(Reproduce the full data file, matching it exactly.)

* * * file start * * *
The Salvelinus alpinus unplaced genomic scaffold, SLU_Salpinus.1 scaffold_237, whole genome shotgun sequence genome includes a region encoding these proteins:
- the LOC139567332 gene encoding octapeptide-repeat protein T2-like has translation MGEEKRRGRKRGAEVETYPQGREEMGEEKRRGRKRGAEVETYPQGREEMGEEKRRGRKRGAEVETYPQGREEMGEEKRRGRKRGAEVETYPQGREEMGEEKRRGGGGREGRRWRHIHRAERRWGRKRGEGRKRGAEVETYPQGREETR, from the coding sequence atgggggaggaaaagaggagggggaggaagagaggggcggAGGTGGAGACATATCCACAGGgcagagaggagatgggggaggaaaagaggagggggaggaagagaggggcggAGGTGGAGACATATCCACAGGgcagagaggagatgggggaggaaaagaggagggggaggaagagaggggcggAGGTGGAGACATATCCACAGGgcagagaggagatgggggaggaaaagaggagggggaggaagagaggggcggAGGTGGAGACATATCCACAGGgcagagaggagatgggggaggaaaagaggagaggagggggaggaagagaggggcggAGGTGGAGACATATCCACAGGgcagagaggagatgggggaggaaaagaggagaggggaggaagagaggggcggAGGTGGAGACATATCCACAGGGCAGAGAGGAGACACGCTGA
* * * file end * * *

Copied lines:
The Salvelinus alpinus unplaced genomic scaffold, SLU_Salpinus.1 scaffold_237, whole genome shotgun sequence genome includes a region encoding these proteins:
- the LOC139567332 gene encoding octapeptide-repeat protein T2-like has translation MGEEKRRGRKRGAEVETYPQGREEMGEEKRRGRKRGAEVETYPQGREEMGEEKRRGRKRGAEVETYPQGREEMGEEKRRGRKRGAEVETYPQGREEMGEEKRRGGGGREGRRWRHIHRAERRWGRKRGEGRKRGAEVETYPQGREETR, from the coding sequence atgggggaggaaaagaggagggggaggaagagaggggcggAGGTGGAGACATATCCACAGGgcagagaggagatgggggaggaaaagaggagggggaggaagagaggggcggAGGTGGAGACATATCCACAGGgcagagaggagatgggggaggaaaagaggagggggaggaagagaggggcggAGGTGGAGACATATCCACAGGgcagagaggagatgggggaggaaaagaggagggggaggaagagaggggcggAGGTGGAGACATATCCACAGGgcagagaggagatgggggaggaaaagaggagaggagggggaggaagagaggggcggAGGTGGAGACATATCCACAGGgcagagaggagatgggggaggaaaagaggagaggggaggaagagaggggcggAGGTGGAGACATATCCACAGGGCAGAGAGGAGACACGCTGA